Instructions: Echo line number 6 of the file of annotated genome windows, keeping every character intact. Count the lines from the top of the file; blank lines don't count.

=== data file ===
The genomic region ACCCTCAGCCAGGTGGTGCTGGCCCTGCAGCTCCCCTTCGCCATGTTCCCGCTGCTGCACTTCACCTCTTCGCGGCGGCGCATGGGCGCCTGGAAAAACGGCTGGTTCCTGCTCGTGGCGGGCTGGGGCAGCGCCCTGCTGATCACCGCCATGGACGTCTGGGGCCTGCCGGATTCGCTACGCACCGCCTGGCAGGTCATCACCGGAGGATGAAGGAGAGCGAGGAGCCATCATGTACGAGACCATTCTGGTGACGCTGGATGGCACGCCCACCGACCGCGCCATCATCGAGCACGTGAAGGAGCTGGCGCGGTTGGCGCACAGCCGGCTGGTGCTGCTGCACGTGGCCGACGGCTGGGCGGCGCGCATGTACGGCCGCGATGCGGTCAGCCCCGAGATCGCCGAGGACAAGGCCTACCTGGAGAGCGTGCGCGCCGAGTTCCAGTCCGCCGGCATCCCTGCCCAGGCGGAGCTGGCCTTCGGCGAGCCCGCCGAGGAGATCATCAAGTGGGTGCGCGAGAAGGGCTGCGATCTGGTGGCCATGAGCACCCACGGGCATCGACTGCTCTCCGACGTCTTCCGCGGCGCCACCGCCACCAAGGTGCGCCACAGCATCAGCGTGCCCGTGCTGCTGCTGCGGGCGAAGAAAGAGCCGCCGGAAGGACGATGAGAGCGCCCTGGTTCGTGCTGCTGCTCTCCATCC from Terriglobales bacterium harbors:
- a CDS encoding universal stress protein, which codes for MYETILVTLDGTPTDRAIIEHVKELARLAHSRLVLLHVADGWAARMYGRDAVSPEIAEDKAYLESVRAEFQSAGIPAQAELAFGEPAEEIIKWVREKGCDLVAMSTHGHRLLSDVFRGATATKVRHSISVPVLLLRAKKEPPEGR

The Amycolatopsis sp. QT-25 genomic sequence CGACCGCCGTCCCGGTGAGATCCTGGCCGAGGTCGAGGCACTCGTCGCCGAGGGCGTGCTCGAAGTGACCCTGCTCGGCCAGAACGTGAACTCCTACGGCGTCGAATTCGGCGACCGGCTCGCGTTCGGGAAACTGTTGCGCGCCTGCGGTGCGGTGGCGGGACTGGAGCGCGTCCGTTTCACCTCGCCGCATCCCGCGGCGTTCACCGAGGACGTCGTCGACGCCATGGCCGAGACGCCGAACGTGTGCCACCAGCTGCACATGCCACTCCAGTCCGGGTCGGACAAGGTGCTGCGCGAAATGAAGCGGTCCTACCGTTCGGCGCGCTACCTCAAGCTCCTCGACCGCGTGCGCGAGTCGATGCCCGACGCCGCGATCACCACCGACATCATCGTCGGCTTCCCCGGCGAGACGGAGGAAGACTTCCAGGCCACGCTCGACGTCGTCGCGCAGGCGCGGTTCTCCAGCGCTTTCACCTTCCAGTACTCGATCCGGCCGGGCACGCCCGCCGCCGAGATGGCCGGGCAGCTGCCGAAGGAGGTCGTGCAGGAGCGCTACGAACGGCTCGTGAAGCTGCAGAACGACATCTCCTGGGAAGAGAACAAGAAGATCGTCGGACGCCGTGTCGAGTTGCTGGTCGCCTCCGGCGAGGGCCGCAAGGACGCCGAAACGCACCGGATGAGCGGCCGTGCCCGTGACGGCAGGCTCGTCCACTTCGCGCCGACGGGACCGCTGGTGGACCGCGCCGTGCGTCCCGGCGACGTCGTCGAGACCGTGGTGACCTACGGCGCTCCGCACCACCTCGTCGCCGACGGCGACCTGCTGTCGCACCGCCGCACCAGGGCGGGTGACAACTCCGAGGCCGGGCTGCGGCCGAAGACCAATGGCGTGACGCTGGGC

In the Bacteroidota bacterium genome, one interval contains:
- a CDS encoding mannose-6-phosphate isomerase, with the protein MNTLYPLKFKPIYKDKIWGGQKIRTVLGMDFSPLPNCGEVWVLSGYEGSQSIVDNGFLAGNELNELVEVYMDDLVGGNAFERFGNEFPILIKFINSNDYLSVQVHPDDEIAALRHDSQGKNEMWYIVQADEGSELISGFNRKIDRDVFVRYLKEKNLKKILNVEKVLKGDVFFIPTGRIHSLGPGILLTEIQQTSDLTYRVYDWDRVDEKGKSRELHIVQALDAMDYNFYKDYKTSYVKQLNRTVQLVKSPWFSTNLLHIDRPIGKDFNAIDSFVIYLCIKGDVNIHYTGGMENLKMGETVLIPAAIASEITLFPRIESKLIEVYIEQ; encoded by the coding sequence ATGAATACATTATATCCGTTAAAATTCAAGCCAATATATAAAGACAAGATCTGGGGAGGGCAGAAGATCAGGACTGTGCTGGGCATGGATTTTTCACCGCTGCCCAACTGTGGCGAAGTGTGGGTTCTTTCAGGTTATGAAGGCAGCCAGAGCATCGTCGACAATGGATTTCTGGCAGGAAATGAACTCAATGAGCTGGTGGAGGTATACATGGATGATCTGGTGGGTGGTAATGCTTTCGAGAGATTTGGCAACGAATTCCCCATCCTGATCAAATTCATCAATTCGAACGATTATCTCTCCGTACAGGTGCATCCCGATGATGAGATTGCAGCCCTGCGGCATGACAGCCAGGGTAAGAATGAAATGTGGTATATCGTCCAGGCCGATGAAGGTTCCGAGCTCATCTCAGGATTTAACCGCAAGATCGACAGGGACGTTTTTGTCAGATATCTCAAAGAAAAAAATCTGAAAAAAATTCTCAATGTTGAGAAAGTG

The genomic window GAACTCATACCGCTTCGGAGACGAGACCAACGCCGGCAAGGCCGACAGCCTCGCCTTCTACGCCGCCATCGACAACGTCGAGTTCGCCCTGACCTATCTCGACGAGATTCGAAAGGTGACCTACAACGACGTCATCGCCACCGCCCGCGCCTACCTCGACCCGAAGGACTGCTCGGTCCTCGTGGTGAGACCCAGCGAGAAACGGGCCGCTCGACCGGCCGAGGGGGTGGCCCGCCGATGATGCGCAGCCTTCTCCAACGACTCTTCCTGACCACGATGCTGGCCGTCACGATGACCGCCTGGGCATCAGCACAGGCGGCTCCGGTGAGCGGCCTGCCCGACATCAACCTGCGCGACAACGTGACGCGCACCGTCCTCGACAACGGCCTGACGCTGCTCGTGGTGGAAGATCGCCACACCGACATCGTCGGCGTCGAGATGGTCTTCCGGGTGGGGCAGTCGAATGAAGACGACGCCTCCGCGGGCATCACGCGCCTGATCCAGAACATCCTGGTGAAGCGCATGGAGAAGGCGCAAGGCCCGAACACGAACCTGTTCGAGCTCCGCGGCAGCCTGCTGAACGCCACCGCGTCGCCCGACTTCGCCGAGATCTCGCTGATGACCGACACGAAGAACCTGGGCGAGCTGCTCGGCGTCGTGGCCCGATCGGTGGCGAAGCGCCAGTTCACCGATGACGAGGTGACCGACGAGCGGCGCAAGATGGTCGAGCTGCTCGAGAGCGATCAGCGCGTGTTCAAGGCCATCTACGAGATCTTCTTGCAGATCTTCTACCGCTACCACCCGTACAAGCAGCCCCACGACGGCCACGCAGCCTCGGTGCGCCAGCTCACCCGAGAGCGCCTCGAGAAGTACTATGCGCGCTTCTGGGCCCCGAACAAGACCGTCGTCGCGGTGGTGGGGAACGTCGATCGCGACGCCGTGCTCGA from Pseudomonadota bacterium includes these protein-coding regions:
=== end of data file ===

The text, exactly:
The genomic window GAACTCATACCGCTTCGGAGACGAGACCAACGCCGGCAAGGCCGACAGCCTCGCCTTCTACGCCGCCATCGACAACGTCGAGTTCGCCCTGACCTATCTCGACGAGATTCGAAAGGTGACCTACAACGACGTCATCGCCACCGCCCGCGCCTACCTCGACCCGAAGGACTGCTCGGTCCTCGTGGTGAGACCCAGCGAGAAACGGGCCGCTCGACCGGCCGAGGGGGTGGCCCGCCGATGATGCGCAGCCTTCTCCAACGACTCTTCCTGACCACGATGCTGGCCGTCACGATGACCGCCTGGGCATCAGCACAGGCGGCTCCGGTGAGCGGCCTGCCCGACATCAACCTGCGCGACAACGTGACGCGCACCGTCCTCGACAACGGCCTGACGCTGCTCGTGGTGGAAGATCGCCACACCGACATCGTCGGCGTCGAGATGGTCTTCCGGGTGGGGCAGTCGAATGAAGACGACGCCTCCGCGGGCATCACGCGCCTGATCCAGAACATCCTGGTGAAGCGCATGGAGAAGGCGCAAGGCCCGAACACGAACCTGTTCGAGCTCCGCGGCAGCCTGCTGAACGCCACCGCGTCGCCCGACTTCGCCGAGATCTCGCTGATGACCGACACGAAGAACCTGGGCGAGCTGCTCGGCGTCGTGGCCCGATCGGTGGCGAAGCGCCAGTTCACCGATGACGAGGTGACCGACGAGCGGCGCAAGATGGTCGAGCTGCTCGAGAGCGATCAGCGCGTGTTCAAGGCCATCTACGAGATCTTCTTGCAGATCTTCTACCGCTACCACCCGTACAAGCAGCCCCACGACGGCCACGCAGCCTCGGTGCGCCAGCTCACCCGAGAGCGCCTCGAGAAGTACTATGCGCGCTTCTGGGCCCCGAACAAGACCGTCGTCGCGGTGGTGGGGAACGTCGATCGCGACGCCGTGCTCGA from Pseudomonadota bacterium includes these protein-coding regions: